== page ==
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Diverse landscapes, diverse works: reframing the urban transformation of Çinçin through muhtars, houseworkers, the usta, and the kabadayı

Aykaç, Gülşah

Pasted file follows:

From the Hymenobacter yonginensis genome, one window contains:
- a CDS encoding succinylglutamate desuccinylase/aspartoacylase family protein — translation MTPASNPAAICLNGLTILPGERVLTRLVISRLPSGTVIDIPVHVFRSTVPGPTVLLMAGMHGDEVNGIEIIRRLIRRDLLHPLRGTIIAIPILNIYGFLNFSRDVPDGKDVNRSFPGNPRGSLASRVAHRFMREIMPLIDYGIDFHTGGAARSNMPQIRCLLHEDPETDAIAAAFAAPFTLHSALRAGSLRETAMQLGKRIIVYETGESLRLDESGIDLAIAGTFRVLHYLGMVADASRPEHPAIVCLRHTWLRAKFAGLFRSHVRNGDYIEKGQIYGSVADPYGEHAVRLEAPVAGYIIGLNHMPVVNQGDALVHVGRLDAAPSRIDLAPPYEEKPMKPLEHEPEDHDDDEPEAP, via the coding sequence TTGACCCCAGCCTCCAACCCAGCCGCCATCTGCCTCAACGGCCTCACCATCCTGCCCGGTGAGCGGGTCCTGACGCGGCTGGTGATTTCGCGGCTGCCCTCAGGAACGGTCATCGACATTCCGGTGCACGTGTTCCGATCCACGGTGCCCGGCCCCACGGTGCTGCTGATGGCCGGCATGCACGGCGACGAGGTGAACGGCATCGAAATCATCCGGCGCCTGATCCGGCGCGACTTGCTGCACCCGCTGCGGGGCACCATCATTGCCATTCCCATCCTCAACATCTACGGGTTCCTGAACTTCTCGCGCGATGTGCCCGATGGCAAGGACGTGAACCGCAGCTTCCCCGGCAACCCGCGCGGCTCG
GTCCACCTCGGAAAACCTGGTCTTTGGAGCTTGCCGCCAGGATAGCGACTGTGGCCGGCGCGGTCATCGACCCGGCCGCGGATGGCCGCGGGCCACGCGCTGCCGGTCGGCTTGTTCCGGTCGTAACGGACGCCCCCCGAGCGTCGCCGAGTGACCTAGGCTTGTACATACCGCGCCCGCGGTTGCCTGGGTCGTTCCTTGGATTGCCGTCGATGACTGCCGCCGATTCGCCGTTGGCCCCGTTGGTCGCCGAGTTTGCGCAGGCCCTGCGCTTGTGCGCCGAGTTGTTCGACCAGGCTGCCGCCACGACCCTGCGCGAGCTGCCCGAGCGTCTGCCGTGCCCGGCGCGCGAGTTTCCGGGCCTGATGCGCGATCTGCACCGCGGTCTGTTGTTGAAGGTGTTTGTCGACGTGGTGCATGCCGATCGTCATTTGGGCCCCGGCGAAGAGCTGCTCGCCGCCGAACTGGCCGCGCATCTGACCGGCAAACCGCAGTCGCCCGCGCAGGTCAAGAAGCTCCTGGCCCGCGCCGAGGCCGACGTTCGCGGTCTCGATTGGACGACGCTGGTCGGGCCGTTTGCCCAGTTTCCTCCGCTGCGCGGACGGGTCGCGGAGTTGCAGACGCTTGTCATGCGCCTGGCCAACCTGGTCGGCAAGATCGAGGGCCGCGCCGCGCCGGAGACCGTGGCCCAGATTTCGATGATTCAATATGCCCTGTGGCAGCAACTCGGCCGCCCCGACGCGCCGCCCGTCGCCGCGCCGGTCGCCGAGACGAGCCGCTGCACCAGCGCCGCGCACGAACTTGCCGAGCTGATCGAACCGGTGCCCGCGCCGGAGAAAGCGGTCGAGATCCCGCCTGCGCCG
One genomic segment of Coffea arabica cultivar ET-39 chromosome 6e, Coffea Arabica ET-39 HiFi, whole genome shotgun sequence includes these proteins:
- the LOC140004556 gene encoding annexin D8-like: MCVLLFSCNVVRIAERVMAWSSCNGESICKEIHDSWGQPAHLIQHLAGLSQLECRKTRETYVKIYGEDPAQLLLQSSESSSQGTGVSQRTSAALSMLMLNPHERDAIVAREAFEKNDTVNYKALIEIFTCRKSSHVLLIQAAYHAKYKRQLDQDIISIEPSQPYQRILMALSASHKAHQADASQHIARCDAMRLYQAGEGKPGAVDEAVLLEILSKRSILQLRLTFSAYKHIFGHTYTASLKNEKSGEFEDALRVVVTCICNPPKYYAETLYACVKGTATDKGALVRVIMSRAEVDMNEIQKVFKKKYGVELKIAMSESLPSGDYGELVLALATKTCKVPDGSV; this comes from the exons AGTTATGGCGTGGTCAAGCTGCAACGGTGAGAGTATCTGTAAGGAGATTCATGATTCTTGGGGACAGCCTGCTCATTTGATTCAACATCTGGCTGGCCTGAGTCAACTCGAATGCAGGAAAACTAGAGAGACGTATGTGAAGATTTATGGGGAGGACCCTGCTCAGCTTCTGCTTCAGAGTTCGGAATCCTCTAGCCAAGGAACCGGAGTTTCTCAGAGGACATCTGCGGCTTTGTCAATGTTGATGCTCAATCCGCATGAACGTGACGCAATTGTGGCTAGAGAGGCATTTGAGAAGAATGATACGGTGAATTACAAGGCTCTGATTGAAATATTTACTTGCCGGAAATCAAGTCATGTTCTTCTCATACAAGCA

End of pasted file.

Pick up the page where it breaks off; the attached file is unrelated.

This dissertation presents the sociospatial analysis of a radically transformed gecekondu (squatter housing) zone, Çinçin, through the work experiences of two groups of social actors, muhtars (neighbourhood heads) and houseworkers, and two well-known personalities referred to as the usta (expert craftsman) and the kabadayı (social bandit). Çinçin was one of the first marginal districts of Ankara occupied by Persian Roma in the 1920s; it became a part of the dense urban fabric of gecekondus during the urbanisation period and has faced radical urban transformation since 2005. The methodology varies, including auto-ethnographic mapping, in-depth and biographical interviewing, and literature analysis in order to combine collective spatial narratives and historical data. The concept of coupling diverse landscapes and diverse works is employed to draw a threefold interpretative framework: (I) the history of the land is the history of labour; (II) the division of land is also the division of labour relations; and (III) there is a dialectical relationship between work and urban transformation. Diverse works conceptualised by informants open a discussion about social actors in the making of diverse landscapes, unemployment, and the changing legitimacy of work. The stories of regular actors (muhtars and houseworkers) and radical actors (the usta and the kabadayı) support the threefold framework of the study by unfolding the contradictions of urban transformation and the changing dimensions of work as a biopolitical and sociospatial construct. Ultimately, this research suggests that we need to analyse the dialectical relationship of urban transformation and work considering a multitude of actors in order to propose labour- and community- centred urban design strategies in our era of urban crisis, which is also a crisis of labour relations.